Last week, Representative Martha McSally (R., Ariz.) revealed that she had been sexually abused in high school by a coach. Her #MeToo story is a reminder that conservatism cannot afford to dismiss the modern feminist movement.
In the six months since the #MeToo movement began, conservatives have, at times rightly, questioned or criticized some aspects of it. But too often they have wrongly downplayed, ignored, or completely dismissed the impetus of the movement. This Republican politician’s story, and the many similar stories shared in recent months, show how typical these incidents and experiences are, and they illustrate how the feminist movement shines a spotlight on the unique obstacles women face. Those on the right should not ignore this movement or its concerns; there is a greater need for feminism in the United States than conservatives sometimes believe.
Unfortunately, the word “feminist” is often treated as though it were synonymous with “liberal,” and so it’s become a dirty word to many of us on the right. It shouldn’t be.
The concept of feminism should be nonpartisan; after all, the basic definition of feminism is the idea that there should be social, political, and economic equality of the sexes, and that it is important to defend women’s rights and equality. This definition of feminism is, admittedly, different from the one promoted by some of today’s most prominent and vocal feminists.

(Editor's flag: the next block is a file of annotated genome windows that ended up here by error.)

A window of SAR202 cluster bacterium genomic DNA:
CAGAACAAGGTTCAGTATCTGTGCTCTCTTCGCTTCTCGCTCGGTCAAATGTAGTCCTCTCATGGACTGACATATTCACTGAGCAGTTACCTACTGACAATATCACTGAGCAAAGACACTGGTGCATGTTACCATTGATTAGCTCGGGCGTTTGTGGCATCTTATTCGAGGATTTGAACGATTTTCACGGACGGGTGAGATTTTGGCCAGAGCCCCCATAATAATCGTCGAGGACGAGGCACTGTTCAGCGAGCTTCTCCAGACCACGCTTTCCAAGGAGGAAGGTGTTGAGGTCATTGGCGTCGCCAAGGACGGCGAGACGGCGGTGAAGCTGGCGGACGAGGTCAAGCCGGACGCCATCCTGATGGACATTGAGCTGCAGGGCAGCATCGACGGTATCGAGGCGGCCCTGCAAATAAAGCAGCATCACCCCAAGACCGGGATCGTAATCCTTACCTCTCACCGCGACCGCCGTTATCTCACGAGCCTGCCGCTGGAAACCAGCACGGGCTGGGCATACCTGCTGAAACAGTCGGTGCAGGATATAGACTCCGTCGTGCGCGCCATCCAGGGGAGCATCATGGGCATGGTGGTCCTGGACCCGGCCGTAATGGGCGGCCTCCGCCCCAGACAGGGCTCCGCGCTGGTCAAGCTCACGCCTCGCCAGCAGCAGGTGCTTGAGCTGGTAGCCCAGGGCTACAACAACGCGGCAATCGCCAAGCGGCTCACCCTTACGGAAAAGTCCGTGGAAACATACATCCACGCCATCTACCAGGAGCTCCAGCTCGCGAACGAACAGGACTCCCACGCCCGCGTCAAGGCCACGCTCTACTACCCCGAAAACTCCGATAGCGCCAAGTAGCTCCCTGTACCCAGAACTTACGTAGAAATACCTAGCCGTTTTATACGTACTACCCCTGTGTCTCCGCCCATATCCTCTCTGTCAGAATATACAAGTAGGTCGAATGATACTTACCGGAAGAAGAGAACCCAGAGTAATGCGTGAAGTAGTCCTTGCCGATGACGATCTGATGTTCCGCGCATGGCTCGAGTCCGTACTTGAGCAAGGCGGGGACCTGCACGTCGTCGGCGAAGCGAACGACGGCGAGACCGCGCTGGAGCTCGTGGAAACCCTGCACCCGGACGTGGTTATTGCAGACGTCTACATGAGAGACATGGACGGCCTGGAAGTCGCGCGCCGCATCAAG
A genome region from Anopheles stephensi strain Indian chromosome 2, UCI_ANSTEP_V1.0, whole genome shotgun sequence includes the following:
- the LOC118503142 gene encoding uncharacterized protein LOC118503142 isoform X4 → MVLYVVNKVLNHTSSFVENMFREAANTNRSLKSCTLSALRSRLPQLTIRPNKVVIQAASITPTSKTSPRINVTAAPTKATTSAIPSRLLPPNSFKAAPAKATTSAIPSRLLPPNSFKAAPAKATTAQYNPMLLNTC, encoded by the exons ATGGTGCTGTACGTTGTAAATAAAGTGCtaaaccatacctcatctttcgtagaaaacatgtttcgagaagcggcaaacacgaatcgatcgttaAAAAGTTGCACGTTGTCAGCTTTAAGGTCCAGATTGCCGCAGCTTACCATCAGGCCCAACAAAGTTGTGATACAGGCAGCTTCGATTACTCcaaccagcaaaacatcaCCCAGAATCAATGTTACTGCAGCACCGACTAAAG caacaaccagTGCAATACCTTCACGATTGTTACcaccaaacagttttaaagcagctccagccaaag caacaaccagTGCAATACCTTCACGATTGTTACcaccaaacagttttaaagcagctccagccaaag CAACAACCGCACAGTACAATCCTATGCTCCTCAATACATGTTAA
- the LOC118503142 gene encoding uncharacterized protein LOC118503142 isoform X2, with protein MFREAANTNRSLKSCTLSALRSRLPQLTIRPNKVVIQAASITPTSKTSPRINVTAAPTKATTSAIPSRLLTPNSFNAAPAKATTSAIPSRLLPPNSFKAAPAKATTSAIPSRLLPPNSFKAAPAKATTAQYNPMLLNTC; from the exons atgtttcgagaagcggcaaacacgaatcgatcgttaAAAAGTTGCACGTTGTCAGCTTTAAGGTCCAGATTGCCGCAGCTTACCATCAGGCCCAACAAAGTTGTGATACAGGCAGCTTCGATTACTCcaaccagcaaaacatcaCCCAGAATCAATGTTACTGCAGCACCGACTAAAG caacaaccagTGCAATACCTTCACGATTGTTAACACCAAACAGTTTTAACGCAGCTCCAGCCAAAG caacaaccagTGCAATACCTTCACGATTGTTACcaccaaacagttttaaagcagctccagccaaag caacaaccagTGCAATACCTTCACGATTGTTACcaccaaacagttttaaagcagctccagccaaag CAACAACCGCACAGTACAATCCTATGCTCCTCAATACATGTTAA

Though many aspects of third-wave feminism include laudatory goals, such as inclusivity and intersectionality, modern feminism often gives conservatives valid reasons to object to it. Third-wave feminists have promoted the movement as one attempting to include everyone, while simultaneously forcefully and harshly rejecting anyone whose views deviate even slightly from their preferred agenda. For example, many feminists today consider abortion-on-demand to be a fundamental human right and exclude pro-life women, criticizing them as traitors to their sex. Some feminists rush to ruin lives, careers, and reputations when someone misidentifies a person’s gender, and others seem more intent on shouting people down than promoting discussion and debate.
In short, many of those invested in third-wave feminism often choose to create hostile environments in the name of tolerance and browbeat people into agreement with their agenda rather than start and encourage productive discussions. But we cannot allow these individuals — who claim that their definition of feminism and their agendas are the only correct worldview — to prevent us from striving for full equality for women.
Some conservatives argue that feminism is no longer necessary because women already have equal rights. It’s true that, thanks to the persistent work of past feminists, women today have attained equal political rights and participate more fully in the American economy. We were granted the right to vote in 1920, not even 100 years ago. We entered the workforce just within the last century. We first coined the term “sexual harassment” and insisted it was unacceptable in the 1970s, fewer than 50 years ago.
Is it truly possible to counteract all the stereotypes, gender assumptions, and common viewpoints and attitudes about women in such little time? We still hear comments today about women being too emotional, too hysterical, too shrill, too bossy, too unlikeable, too ambitious, too independent.